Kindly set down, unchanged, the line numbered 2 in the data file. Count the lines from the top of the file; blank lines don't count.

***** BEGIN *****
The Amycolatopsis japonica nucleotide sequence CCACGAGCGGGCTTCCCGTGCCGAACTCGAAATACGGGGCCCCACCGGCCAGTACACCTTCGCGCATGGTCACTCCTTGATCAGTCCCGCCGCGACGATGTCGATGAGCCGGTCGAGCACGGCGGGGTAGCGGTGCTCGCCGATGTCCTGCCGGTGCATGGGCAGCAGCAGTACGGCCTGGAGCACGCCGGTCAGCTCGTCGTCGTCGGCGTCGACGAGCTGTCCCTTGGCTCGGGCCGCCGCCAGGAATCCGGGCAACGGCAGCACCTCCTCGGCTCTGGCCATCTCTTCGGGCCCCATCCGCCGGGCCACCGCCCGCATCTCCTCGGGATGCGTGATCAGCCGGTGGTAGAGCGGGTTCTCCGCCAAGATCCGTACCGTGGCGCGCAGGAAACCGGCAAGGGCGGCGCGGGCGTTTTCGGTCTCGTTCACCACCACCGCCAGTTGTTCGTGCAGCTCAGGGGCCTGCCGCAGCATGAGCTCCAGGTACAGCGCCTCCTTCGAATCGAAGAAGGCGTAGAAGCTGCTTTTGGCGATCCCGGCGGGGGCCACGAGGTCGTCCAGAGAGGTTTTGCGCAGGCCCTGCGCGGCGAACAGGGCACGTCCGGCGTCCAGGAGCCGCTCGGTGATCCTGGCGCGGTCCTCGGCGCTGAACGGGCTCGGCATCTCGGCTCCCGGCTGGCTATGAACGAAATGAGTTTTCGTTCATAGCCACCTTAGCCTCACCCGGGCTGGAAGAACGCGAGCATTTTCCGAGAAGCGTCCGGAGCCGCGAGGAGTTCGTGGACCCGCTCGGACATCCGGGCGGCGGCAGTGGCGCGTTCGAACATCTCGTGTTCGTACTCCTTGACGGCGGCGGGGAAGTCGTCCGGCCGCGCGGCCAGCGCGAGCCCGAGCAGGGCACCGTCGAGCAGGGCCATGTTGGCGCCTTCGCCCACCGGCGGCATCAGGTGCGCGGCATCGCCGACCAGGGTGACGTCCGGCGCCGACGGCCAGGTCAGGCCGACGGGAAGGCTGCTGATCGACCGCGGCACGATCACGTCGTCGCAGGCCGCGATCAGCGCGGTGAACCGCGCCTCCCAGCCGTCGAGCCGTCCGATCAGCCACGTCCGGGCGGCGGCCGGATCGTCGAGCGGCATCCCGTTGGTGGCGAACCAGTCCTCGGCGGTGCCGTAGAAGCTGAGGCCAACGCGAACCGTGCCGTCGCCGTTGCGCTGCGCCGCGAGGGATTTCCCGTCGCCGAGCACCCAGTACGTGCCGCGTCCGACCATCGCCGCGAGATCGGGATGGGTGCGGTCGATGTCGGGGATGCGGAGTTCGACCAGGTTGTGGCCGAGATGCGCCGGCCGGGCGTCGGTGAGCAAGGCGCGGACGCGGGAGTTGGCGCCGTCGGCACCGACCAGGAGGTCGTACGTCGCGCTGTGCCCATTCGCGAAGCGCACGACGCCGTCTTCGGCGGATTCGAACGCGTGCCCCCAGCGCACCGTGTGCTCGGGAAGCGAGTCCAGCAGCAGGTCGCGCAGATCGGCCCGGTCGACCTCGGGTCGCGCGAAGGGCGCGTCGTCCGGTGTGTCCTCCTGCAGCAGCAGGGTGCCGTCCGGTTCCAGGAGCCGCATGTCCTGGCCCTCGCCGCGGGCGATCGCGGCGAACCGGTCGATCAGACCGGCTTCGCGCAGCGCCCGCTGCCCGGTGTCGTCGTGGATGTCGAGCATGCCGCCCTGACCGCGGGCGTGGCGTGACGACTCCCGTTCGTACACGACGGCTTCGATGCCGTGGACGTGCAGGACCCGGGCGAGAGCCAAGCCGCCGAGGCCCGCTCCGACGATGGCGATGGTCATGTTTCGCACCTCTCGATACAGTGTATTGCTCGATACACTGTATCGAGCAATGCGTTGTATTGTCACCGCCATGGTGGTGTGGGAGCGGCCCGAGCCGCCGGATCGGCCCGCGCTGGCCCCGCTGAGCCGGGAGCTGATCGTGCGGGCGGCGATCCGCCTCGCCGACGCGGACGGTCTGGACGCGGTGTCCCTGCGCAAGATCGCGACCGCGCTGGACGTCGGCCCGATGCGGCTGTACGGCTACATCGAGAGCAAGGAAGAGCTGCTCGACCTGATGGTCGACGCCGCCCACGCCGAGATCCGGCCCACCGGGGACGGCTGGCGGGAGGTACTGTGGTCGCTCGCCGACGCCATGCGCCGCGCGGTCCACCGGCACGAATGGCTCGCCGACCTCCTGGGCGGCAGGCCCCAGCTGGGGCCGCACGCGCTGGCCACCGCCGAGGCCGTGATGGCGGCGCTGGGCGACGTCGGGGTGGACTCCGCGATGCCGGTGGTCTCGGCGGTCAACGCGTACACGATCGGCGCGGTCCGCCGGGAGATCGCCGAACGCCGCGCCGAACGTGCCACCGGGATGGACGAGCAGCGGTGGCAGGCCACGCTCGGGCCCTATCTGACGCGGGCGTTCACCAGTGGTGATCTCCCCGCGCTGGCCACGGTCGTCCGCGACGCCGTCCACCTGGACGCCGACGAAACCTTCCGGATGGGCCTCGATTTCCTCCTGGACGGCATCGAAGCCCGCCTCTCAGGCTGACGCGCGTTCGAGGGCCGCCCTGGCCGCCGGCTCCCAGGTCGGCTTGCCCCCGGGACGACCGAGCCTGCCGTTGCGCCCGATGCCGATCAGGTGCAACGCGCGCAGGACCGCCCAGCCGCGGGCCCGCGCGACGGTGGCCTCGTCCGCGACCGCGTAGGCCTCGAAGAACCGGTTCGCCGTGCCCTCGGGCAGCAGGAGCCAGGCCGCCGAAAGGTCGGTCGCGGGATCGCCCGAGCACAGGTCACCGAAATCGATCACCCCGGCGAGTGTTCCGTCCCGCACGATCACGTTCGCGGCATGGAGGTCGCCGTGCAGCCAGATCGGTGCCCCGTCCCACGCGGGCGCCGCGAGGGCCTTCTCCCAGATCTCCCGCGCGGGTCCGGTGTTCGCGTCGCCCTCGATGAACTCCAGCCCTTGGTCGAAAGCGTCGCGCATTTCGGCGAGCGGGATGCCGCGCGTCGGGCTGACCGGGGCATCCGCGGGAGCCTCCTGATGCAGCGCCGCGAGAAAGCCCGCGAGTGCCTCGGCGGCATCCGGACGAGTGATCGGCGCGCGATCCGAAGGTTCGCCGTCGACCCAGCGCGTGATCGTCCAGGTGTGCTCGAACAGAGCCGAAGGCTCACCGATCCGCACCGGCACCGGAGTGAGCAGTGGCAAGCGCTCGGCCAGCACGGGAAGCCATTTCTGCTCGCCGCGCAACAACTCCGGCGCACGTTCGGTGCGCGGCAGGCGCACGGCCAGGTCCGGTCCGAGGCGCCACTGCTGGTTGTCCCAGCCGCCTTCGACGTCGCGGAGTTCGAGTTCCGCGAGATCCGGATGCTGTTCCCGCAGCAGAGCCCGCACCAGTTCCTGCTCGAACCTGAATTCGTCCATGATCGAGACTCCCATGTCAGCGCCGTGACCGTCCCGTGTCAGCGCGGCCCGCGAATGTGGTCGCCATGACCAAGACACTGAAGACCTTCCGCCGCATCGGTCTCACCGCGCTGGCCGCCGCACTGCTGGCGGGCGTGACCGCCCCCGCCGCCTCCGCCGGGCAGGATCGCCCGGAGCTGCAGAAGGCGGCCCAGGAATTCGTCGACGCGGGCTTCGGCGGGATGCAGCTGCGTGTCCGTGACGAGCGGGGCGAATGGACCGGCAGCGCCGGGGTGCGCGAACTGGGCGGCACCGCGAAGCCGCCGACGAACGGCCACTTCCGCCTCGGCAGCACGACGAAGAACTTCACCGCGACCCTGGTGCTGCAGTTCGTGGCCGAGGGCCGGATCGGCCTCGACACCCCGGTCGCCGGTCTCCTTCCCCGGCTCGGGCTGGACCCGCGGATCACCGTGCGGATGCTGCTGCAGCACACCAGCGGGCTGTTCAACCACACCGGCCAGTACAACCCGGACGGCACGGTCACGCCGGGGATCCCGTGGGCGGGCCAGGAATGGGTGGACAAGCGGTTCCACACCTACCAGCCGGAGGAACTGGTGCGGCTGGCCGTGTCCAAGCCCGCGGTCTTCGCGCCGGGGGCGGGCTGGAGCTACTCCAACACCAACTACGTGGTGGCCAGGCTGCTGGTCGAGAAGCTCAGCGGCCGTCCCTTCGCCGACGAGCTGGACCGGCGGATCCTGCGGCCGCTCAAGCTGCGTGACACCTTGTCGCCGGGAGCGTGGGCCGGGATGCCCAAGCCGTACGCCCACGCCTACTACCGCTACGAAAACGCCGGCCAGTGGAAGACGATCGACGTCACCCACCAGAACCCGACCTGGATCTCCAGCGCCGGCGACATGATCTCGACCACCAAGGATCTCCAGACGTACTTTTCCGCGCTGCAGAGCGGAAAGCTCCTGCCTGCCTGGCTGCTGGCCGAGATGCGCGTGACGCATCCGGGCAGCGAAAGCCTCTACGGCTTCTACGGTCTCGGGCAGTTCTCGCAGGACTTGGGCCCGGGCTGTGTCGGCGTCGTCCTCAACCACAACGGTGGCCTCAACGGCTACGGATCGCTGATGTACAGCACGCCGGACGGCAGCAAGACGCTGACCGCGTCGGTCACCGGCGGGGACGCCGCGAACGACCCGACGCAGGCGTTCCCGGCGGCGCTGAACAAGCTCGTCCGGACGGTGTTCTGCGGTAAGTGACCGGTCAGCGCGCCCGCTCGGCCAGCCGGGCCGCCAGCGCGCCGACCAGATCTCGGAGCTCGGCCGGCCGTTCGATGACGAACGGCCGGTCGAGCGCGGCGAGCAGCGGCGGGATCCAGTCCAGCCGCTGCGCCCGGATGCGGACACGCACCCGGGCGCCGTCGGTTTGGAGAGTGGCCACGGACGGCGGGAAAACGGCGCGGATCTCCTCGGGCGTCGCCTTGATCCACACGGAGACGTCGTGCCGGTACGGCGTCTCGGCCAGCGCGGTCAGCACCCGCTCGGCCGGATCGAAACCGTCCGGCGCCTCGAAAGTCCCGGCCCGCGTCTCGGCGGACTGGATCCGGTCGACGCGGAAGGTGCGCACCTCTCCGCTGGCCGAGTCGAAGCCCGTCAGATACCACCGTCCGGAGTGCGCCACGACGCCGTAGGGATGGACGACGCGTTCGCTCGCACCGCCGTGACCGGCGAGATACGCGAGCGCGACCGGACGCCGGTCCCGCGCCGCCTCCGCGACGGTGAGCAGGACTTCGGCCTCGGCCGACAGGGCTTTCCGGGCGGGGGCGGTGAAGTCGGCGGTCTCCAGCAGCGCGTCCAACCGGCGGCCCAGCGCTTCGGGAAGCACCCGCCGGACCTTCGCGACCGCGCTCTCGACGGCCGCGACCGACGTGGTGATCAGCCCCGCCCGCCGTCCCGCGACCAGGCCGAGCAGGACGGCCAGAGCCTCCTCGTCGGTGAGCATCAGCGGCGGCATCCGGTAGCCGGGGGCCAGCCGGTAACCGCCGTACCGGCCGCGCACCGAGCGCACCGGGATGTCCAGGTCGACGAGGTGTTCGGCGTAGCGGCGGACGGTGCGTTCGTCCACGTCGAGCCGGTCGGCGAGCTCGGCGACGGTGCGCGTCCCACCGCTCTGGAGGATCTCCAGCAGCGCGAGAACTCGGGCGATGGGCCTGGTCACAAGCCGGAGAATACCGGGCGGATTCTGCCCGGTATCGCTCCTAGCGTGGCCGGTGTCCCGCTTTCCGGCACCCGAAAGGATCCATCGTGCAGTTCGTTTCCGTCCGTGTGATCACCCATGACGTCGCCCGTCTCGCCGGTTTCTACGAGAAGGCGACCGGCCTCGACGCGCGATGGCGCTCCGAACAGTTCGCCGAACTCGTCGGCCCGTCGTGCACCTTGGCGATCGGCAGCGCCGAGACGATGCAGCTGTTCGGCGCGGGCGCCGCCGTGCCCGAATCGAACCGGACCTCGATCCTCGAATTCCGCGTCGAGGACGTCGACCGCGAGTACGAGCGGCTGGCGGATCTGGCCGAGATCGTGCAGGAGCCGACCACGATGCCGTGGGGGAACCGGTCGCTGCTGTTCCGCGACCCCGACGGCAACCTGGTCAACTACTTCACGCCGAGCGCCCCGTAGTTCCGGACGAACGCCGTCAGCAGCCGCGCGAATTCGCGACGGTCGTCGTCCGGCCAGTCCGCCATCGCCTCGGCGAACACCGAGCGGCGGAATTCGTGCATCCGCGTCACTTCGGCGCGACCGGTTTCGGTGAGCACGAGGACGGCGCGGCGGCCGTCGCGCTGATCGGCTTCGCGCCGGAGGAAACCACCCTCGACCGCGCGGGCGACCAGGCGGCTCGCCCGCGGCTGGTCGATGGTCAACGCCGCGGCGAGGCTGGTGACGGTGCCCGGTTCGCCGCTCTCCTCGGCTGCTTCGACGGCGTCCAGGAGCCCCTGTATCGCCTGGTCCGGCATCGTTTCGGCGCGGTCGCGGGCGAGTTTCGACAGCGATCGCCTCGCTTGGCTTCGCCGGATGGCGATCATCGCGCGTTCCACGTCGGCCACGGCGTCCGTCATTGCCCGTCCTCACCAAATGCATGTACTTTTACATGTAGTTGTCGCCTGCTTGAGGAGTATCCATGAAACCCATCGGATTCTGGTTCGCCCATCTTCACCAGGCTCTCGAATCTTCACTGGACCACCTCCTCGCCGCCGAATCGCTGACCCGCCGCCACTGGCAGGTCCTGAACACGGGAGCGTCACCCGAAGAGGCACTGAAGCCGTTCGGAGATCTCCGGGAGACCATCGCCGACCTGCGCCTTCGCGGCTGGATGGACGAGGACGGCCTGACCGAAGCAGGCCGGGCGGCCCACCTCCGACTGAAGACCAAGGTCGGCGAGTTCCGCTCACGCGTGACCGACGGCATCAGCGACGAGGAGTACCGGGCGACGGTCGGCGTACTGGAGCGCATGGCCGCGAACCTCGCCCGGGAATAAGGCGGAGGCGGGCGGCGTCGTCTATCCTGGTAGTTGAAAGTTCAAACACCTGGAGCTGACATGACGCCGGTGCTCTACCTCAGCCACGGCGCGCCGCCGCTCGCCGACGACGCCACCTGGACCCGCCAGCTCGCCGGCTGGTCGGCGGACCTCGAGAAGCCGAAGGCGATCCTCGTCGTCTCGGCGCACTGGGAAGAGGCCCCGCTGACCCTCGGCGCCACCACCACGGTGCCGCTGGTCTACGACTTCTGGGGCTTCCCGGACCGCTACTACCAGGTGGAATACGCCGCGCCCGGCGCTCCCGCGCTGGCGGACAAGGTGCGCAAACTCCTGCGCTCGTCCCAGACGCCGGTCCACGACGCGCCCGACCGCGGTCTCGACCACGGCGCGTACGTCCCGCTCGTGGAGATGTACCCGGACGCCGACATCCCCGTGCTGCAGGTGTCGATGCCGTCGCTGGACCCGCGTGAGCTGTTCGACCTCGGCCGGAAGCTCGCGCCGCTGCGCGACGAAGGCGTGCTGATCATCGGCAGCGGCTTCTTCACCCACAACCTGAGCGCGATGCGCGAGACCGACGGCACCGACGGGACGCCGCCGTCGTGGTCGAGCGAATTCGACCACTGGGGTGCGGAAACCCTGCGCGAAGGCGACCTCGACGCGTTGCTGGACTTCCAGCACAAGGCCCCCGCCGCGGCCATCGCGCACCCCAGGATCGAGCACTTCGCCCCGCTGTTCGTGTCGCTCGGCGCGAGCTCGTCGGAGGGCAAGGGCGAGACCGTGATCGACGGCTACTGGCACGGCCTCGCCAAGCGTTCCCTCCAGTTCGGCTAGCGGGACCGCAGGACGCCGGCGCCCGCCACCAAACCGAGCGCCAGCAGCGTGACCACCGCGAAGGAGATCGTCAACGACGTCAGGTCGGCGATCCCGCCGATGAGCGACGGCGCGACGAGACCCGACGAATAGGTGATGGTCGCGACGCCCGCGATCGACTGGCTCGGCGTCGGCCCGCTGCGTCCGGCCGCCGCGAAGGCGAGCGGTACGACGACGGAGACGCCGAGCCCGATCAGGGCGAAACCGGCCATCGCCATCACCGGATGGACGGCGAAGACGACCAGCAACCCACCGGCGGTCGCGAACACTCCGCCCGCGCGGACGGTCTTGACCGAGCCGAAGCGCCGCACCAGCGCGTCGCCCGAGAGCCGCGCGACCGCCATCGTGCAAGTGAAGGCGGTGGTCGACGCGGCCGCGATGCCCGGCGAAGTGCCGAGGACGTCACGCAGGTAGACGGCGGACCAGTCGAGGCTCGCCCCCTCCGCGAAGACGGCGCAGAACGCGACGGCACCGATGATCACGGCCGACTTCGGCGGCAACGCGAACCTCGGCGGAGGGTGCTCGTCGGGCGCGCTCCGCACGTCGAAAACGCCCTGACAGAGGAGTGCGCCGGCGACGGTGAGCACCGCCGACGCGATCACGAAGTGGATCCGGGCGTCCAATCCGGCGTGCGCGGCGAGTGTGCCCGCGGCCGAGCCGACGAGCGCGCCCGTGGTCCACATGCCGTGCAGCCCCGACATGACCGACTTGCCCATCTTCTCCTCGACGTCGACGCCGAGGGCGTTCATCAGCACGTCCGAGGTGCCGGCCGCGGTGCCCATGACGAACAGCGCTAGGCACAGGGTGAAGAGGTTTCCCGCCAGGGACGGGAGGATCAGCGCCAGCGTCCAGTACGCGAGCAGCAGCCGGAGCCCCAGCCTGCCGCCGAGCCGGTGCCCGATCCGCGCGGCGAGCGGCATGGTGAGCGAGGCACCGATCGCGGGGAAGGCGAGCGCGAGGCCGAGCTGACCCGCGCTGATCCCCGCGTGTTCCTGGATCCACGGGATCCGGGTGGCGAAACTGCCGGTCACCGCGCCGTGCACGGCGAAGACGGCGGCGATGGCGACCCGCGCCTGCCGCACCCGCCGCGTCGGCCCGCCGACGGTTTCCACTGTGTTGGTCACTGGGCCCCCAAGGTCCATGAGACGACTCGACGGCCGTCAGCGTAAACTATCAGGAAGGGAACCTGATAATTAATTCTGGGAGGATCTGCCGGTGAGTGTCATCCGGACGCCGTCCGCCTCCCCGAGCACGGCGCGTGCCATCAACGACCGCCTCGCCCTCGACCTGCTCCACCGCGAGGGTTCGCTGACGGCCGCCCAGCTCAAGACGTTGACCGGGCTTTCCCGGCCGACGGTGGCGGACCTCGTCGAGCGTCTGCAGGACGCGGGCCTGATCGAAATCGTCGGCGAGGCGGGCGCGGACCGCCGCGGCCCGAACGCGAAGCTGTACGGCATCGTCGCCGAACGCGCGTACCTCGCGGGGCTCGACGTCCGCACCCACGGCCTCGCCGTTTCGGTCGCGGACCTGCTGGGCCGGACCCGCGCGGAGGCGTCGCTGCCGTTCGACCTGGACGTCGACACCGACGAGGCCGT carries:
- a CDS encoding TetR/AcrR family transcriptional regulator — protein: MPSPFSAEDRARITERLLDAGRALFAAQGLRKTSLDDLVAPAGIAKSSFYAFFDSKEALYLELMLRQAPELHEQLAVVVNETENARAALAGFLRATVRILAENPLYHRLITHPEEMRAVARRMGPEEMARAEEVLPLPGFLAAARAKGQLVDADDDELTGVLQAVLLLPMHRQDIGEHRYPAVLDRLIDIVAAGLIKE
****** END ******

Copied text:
- a CDS encoding TetR/AcrR family transcriptional regulator — protein: MPSPFSAEDRARITERLLDAGRALFAAQGLRKTSLDDLVAPAGIAKSSFYAFFDSKEALYLELMLRQAPELHEQLAVVVNETENARAALAGFLRATVRILAENPLYHRLITHPEEMRAVARRMGPEEMARAEEVLPLPGFLAAARAKGQLVDADDDELTGVLQAVLLLPMHRQDIGEHRYPAVLDRLIDIVAAGLIKE